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A Burnt Orange Thanksgiving

Burnt orange foods are packed with vitamins, minerals and Longhorn pride. See which foods our nutrition expert recommends.

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burnt orange Thanksgiving foods

Something to be thankful for: Burnt orange foods are packed with vitamins, minerals and Longhorn pride. 

Gazing at the traditional Thanksgiving table, it quickly becomes clear that many of the most appetizing foods share one thing in common: they’re burnt orange.

And while that means your Turkey Day menu won’t clash with your Longhorn pride, it’s also good news for your health. Burnt orange foods have significant nutritional benefits derived from vitamins like vitamin A, vitamin C and thiamine and minerals like iron, copper and potassium. In other words, burnt orange foods pack a good deal of what’s good for you.

Read more for burnt orange nutritional info, cooking tips and trivia from Sara Sweitzer, the Katherine Ross Richards Centennial Teaching Fellow in Nutrition in the School of Human Ecology.

burnt orange Thanksgiving foods

Burnt orange: scientifically proven to be good for you. 

Sweet Potatoes

The more color to a sweet potato, the more vitamin A it contains. Sweet potatoes are also a good source of potassium.

Tip: To prevent the flesh of the sweet potato turning black, place cut sweet potato in cold water until ready to cook.

Secrets for a Happy and
Healthy Thanksgiving

#1 It’s Ok to Fry Your Turkey

Most of the oil is absorbed by the turkey skin, says Nutritional Sciences lecturer Monica Meadows. The breast meat absorbs very little of the frying oil if the cooking temperature remains optimal throughout the cooking process.

Unless you eat the skin, there is little difference in calories and fat between the roasted and fried turkey, as long as the fried turkey is cooked in a healthy fat like peanut or canola oil.

Fried turkey

Click here for more Thanksgiving tips. 

Pumpkin Pie

An excellent source of vitamin A and a good source of calcium and iron. Iron is a component of hemoglobin and myoglobin, the oxygen carrying proteins in red blood cells and muscles. Iron aids with energy metabolism, neurotransmitter synthesis (brain function) and immunity.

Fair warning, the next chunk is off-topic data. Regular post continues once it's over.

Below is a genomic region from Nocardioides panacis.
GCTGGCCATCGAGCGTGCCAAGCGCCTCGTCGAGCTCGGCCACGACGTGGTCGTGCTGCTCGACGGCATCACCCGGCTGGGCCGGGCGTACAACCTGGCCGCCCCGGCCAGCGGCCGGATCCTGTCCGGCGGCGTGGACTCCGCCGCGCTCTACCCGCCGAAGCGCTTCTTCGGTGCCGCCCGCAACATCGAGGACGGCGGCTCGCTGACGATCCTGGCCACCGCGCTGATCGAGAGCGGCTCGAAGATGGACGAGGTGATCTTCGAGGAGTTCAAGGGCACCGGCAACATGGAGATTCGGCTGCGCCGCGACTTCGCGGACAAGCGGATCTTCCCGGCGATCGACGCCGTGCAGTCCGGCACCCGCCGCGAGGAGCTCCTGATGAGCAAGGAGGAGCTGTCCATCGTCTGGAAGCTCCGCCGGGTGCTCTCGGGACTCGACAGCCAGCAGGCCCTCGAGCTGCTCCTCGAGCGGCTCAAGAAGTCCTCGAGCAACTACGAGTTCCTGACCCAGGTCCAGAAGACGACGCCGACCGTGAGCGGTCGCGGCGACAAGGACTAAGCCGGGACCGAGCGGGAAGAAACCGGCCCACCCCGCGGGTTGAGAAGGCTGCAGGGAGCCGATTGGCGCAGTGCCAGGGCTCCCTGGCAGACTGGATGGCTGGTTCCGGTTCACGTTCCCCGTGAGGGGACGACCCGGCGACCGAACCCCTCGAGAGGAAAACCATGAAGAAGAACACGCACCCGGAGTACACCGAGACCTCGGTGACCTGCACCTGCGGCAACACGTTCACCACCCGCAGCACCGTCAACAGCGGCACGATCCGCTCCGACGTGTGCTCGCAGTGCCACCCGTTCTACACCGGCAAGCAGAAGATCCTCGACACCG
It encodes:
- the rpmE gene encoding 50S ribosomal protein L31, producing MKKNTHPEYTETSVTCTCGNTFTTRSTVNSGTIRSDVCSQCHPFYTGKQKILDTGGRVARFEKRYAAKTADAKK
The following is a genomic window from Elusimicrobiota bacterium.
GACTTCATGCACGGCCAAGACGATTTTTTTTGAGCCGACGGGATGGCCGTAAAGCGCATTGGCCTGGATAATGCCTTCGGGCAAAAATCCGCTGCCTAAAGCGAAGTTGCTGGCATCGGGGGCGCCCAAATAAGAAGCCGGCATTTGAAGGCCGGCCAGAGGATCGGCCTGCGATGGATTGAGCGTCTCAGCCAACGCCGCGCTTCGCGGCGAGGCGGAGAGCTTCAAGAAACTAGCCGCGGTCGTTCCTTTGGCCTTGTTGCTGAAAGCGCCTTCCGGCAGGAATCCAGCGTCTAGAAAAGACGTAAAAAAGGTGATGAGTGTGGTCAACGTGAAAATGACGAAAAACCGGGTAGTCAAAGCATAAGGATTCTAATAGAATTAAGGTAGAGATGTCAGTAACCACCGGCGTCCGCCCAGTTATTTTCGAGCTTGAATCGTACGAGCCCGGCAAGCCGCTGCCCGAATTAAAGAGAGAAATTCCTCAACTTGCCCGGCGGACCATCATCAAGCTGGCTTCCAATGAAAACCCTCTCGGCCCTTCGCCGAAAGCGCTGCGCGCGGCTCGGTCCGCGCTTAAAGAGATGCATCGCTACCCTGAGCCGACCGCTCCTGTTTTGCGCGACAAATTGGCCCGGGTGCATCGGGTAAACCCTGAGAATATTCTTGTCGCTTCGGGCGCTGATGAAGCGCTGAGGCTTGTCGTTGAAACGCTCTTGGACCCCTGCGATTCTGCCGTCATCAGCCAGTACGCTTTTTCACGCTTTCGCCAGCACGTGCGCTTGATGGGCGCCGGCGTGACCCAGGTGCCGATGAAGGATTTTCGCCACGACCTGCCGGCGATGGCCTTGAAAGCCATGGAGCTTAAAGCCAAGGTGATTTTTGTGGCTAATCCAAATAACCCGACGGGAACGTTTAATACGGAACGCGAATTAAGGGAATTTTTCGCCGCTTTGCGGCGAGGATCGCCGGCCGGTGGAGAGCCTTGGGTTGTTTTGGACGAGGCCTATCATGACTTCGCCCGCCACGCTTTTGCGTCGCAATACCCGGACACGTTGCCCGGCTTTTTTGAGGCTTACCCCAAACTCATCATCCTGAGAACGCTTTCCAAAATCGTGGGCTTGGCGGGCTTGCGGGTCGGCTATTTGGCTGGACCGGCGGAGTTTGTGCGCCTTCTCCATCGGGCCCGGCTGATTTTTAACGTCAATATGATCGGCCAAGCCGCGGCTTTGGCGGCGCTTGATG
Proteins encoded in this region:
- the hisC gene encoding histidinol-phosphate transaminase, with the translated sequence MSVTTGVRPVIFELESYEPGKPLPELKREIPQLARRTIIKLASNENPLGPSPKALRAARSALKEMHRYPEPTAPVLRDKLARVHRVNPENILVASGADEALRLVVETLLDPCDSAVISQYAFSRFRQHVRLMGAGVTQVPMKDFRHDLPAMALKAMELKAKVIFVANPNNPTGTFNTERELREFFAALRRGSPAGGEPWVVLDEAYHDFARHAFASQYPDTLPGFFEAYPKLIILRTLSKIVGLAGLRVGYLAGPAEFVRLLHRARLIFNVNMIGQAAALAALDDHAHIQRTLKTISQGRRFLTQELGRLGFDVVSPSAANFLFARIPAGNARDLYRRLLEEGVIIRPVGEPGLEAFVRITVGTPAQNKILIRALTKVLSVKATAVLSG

Trivia: Pumpkin pie did not become a staple of Thanksgiving dinner in North America until the 19th century.

Butternut Squash

Excellent source of potassium and vitamin A. Butternut squash also contains vitamin C, folic acid, pantothenic acid and copper. Along with iron, copper helps in the formation of red blood cells. As a component of enzymes, copper an antioxidant assists in energy production and in the formation of skin pigment.

Tip: A butternut squash will keep unrefrigerated for about a month.

Carrot Cake

Carrot cake is a good source of vitamin A and contains calcium.

Trivia: After the sugar beet, the carrot contains more sugar than any other vegetable, making it a perfect dessert ingredient.


Pumpkin (and other winter squash) is an excellent source of potassium and vitamin A and contains vitamin C, folic acid, pantothenic acid and copper.

Trivia: The canned pumpkin pie filling found at grocery stores does not contain the pumpkin typically used for jack o’lanterns. Pie filling contains a different cultivar of winter squash.


Carrots are an excellent source of vitamin A and potassium (when raw). They also contain thiamine, copper and vitamin B6. Thiamine aids in energy metabolism and protein synthesis, maintenance of nerve tissue and production of DNA and RNA.

Trivia: Carrots can also be white, yellow, red, purple and black.

Related story: For healthy Thanksgiving recipes, including pumpkin French toast muffins, visit nutrition senior Claire Siegel‘s blog, The Slender Student.

Collage image credits (Clockwise from upper left): Flickr users Dave Lifson, Liz Davis, Shaina Olmanson/Cascadian Farm, babeinthecitykl, Brendan O’s, Maria Pontikis/Anthimeria.

Health news

This story is part of our yearlong series “In Pursuit of Health,” covering medical news and research happening across the university.